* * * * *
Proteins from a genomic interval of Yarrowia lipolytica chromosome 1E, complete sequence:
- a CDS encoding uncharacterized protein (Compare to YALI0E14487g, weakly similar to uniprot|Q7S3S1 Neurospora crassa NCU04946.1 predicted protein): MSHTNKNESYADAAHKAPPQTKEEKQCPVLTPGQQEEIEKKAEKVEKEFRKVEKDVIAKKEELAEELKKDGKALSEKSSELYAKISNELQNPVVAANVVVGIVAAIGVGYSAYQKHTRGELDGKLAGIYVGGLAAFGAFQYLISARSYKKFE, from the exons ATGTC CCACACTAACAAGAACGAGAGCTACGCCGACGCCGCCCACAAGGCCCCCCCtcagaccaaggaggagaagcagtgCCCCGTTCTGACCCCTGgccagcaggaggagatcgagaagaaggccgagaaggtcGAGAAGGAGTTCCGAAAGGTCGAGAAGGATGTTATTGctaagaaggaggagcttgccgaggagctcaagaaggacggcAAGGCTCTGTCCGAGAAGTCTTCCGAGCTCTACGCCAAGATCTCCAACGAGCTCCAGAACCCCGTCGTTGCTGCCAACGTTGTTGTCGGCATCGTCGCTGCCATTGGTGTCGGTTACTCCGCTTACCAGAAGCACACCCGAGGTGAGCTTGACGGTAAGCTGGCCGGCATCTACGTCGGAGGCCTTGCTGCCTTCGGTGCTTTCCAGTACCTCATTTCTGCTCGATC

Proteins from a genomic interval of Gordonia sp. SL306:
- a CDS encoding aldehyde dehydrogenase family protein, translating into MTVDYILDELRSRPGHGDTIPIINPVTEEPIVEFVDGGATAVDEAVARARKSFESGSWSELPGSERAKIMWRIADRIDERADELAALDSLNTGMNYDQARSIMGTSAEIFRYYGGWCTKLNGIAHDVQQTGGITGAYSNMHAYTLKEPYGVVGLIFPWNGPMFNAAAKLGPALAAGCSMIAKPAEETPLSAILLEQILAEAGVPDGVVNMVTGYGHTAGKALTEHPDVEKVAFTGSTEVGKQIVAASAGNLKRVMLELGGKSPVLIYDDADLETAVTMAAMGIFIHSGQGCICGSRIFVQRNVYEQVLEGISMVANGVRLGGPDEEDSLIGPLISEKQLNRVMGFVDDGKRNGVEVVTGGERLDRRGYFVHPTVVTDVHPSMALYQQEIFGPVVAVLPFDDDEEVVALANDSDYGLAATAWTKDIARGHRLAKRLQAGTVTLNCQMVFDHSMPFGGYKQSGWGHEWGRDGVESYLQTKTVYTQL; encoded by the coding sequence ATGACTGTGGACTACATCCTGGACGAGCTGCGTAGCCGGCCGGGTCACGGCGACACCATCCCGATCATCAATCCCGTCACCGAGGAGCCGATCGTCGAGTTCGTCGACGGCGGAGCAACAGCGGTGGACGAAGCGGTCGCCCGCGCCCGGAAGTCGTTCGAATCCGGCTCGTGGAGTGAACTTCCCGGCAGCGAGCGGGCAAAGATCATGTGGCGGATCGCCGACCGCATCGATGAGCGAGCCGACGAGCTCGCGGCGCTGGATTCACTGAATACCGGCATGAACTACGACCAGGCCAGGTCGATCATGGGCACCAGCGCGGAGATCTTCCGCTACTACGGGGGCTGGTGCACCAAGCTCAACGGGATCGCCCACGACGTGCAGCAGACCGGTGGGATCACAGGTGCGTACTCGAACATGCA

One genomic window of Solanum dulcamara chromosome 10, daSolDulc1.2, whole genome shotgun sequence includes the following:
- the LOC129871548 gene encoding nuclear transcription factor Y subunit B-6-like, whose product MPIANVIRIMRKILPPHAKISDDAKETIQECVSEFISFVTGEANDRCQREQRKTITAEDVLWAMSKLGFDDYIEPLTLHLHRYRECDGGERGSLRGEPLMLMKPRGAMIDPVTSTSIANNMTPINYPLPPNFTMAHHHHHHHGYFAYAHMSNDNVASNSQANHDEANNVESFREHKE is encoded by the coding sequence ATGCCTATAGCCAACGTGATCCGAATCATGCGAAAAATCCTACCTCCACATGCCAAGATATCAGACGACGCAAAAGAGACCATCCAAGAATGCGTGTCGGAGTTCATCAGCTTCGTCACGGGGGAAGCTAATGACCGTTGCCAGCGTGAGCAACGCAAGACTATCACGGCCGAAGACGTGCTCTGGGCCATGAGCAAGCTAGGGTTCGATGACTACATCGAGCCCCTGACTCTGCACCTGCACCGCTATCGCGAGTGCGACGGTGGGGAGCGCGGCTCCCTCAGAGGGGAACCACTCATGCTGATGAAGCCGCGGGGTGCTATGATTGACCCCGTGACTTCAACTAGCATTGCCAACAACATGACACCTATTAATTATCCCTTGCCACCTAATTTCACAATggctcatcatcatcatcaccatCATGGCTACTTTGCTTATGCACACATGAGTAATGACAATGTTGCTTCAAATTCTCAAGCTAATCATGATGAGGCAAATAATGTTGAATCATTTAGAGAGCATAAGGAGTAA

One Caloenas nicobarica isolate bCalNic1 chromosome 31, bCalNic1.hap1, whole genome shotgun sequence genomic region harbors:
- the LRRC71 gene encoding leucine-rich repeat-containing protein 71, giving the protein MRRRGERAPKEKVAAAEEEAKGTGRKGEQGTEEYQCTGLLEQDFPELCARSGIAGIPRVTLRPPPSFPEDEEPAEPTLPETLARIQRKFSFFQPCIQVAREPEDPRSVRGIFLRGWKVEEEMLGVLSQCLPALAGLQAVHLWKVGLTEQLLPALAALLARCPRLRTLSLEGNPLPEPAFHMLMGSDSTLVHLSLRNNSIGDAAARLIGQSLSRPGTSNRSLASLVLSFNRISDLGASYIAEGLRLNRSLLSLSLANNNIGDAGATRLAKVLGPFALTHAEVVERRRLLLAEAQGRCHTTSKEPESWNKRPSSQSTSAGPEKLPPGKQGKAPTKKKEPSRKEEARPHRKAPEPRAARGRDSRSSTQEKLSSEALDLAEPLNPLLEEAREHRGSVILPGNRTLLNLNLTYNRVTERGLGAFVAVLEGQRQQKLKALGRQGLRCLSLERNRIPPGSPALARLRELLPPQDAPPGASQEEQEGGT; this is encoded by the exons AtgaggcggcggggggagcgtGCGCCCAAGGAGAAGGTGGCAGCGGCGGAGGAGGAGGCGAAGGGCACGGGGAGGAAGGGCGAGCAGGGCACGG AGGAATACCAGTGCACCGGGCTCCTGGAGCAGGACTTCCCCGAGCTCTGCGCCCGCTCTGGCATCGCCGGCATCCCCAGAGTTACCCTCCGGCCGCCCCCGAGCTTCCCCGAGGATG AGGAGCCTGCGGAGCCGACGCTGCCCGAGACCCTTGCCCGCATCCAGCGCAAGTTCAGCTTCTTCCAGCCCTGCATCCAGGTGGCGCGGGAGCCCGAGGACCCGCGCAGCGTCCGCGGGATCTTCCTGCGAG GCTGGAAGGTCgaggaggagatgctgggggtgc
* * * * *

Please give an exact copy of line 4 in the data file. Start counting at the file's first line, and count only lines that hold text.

- a CDS encoding aldehyde dehydrogenase family protein, translating into MTVDYILDELRSRPGHGDTIPIINPVTEEPIVEFVDGGATAVDEAVARARKSFESGSWSELPGSERAKIMWRIADRIDERADELAALDSLNTGMNYDQARSIMGTSAEIFRYYGGWCTKLNGIAHDVQQTGGITGAYSNMHAYTLKEPYGVVGLIFPWNGPMFNAAAKLGPALAAGCSMIAKPAEETPLSAILLEQILAEAGVPDGVVNMVTGYGHTAGKALTEHPDVEKVAFTGSTEVGKQIVAASAGNLKRVMLELGGKSPVLIYDDADLETAVTMAAMGIFIHSGQGCICGSRIFVQRNVYEQVLEGISMVANGVRLGGPDEEDSLIGPLISEKQLNRVMGFVDDGKRNGVEVVTGGERLDRRGYFVHPTVVTDVHPSMALYQQEIFGPVVAVLPFDDDEEVVALANDSDYGLAATAWTKDIARGHRLAKRLQAGTVTLNCQMVFDHSMPFGGYKQSGWGHEWGRDGVESYLQTKTVYTQL; encoded by the coding sequence ATGACTGTGGACTACATCCTGGACGAGCTGCGTAGCCGGCCGGGTCACGGCGACACCATCCCGATCATCAATCCCGTCACCGAGGAGCCGATCGTCGAGTTCGTCGACGGCGGAGCAACAGCGGTGGACGAAGCGGTCGCCCGCGCCCGGAAGTCGTTCGAATCCGGCTCGTGGAGTGAACTTCCCGGCAGCGAGCGGGCAAAGATCATGTGGCGGATCGCCGACCGCATCGATGAGCGAGCCGACGAGCTCGCGGCGCTGGATTCACTGAATACCGGCATGAACTACGACCAGGCCAGGTCGATCATGGGCACCAGCGCGGAGATCTTCCGCTACTACGGGGGCTGGTGCACCAAGCTCAACGGGATCGCCCACGACGTGCAGCAGACCGGTGGGATCACAGGTGCGTACTCGAACATGCA